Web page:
Hickel and other degrowthists point out that the only way we can feasibly decarbonize fast enough to meet the Paris Agreement goals and reduce other ecological pressures is to scale down industries and activities that we obviously do not need: SUVs, private jets, yachts, fast fashion, industrial beef, commercial air travel, arms, advertising, etc. We should not be devoting energy and materials to producing these things in the middle of a climate and ecological emergency. Instead, we should focus the economy on what is really necessary to support good lives for all, within planetary boundaries. This requires dramatically reducing the purchasing power of the rich, and ensuring universal access to livelihoods, affordable housing and necessary public services.
Degrowthists entertain the heretical idea that a more hopeful future requires more than the hyper-development of green technology to displace fossil fuels. This alternative hopeful future does not maintain GDP growth or strive to constantly increase economic complexity. If we are to avoid ecological collapse, we must take the opposite path, one of contraction and simplification, a downsizing of the economy and population, so that Homo sapiens can prosper within the regenerative and assimilative capacity of the biosphere. In other words, we must live within our planet’s biophysical limits.
Green New Dealers who promote a growthist future, meanwhile, appear to have little understanding of basic ecological and biophysical reality. For these true believers the only approaches to sustainability – the approaches that happily align with the objectives of governments in bed with corporations – are those that attempt to arrest carbon emissions with technological innovation and economic expansion, both persisting forever, mutually reinforcing. So fundamental to the ideology of the American Dream are these notions that political strategists in the U.S. have identified “growthphobia” and “technopessimism” as two of the “deadliest sins” that can bedevil elected officials.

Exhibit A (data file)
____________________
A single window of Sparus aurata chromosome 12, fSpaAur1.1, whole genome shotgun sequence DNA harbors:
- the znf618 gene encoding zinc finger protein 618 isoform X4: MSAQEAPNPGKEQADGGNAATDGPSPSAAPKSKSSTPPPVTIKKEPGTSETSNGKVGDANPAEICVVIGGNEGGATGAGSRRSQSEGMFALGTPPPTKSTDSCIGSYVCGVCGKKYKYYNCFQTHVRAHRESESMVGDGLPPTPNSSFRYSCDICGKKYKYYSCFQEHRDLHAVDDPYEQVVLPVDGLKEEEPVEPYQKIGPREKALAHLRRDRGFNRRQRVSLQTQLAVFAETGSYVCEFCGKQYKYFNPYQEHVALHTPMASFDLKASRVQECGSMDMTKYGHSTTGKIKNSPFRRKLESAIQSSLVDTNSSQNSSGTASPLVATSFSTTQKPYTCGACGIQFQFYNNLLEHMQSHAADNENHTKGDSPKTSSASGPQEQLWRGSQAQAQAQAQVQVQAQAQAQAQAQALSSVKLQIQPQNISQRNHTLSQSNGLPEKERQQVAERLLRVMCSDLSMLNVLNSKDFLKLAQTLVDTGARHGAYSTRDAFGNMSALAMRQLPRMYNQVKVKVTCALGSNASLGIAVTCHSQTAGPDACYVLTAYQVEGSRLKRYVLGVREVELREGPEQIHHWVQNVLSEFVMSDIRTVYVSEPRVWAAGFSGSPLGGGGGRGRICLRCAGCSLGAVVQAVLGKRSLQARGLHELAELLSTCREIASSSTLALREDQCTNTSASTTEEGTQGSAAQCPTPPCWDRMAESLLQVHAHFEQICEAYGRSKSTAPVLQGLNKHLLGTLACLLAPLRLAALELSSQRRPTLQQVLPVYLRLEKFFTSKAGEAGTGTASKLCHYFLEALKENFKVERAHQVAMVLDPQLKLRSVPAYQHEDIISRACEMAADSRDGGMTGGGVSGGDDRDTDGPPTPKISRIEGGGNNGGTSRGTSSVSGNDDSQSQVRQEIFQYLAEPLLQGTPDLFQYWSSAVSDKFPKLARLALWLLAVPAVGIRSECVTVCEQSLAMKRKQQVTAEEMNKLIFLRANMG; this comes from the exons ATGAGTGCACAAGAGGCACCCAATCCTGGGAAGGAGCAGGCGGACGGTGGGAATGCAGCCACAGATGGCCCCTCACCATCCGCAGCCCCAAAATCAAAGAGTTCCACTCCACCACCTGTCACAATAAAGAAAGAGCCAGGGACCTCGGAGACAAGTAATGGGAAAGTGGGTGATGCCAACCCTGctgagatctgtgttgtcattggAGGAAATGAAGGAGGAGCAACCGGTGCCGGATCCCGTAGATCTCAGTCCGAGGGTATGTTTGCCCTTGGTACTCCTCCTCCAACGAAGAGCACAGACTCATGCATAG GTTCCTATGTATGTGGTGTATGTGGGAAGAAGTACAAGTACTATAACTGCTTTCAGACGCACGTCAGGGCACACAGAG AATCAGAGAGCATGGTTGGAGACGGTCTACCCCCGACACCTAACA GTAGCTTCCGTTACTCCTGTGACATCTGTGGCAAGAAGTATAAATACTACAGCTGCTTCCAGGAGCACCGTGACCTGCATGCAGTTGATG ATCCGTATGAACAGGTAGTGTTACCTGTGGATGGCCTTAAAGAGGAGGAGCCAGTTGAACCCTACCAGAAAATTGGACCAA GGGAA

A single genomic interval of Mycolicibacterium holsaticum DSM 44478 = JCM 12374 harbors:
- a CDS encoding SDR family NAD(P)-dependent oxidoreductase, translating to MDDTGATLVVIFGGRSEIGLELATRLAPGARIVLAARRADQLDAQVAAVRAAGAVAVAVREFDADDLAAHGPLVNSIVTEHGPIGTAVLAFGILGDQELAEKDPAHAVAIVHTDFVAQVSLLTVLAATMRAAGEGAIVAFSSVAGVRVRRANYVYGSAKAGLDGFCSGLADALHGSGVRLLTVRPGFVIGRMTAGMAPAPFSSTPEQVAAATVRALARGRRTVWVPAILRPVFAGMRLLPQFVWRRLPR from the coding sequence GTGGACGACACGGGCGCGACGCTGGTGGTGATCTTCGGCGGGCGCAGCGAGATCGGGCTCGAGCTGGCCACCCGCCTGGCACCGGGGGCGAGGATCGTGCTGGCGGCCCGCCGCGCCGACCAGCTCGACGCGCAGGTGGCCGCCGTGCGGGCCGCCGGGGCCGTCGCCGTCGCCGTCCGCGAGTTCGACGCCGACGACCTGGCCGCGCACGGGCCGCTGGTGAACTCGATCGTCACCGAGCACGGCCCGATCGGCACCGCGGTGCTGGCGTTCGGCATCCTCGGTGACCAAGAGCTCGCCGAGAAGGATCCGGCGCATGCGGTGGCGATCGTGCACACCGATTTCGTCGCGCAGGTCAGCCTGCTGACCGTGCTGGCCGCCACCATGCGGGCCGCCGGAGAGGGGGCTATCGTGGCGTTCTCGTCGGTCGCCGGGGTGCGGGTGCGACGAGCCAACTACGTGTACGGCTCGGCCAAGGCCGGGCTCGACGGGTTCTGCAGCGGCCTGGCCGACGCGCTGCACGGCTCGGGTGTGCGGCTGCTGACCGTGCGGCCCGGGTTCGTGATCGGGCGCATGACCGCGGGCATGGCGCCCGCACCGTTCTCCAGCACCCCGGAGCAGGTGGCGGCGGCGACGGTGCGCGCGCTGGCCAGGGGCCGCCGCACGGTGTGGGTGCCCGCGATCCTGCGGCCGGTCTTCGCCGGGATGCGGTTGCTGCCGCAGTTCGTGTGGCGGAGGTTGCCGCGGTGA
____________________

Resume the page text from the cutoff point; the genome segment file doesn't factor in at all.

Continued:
To win at the polls, says influential Democratic Party consultant Ruy Texeira, one must always remember that “degrowth is probably the worst idea…since communism.” Successful politicians must offer an optimistic program that “technology can produce an abundant future,” that “the transition to a green economy is really only possible in a high-growth context,” with “expensive technological innovation and infrastructure development” – that is, making capitalist business-as-usual the only solution.
University of Lausanne ecological economist Julia Steinberger thinks of green growth as a zombie notion. It has been killed several times over, “canceled by research,” Steinberger has tweeted. “I’m not sure our public discourse in media & teaching has *quite* caught up to the fact that green growth is a fiction …deceased, gone.” Why the persistence of an idea that has so little substance behind it? For obvious reasons, as Steinberger explained: “growth aligns with currently powerful forces and structures in our economies: profit-oriented corporations, wealth accumulation and the power that comes with wealth.”
The zombie made its most recent appearance again at The New York Times in February with a hearty endorsement from Ezra Klein’s colleague Paul Krugman. In his editorial, titled “Why Growth Can Be Green,” Krugman claimed that “delinking growth from environmental impact isn’t just possible in principle but something that happens a lot in practice.”
I asked Hickel for a degrowthist assessment of Krugman’s claims.
“Krugman simply doesn’t know what he’s talking about,” he said.
“There is a large scientific literature on the issues he addresses, which he does not engage. If we want to stop climate breakdown we need urgent, rapid and far-reaching changes to how our economies work. Yet Krugman would have us believe that everything is more or less fine.”
In the near future, we may look back on the sunny green growthism of Krugman and Klein as a form of denialism – one that we could not muster the courage and imagination to confront when we had the chance.
This post first appeared in Truthdig.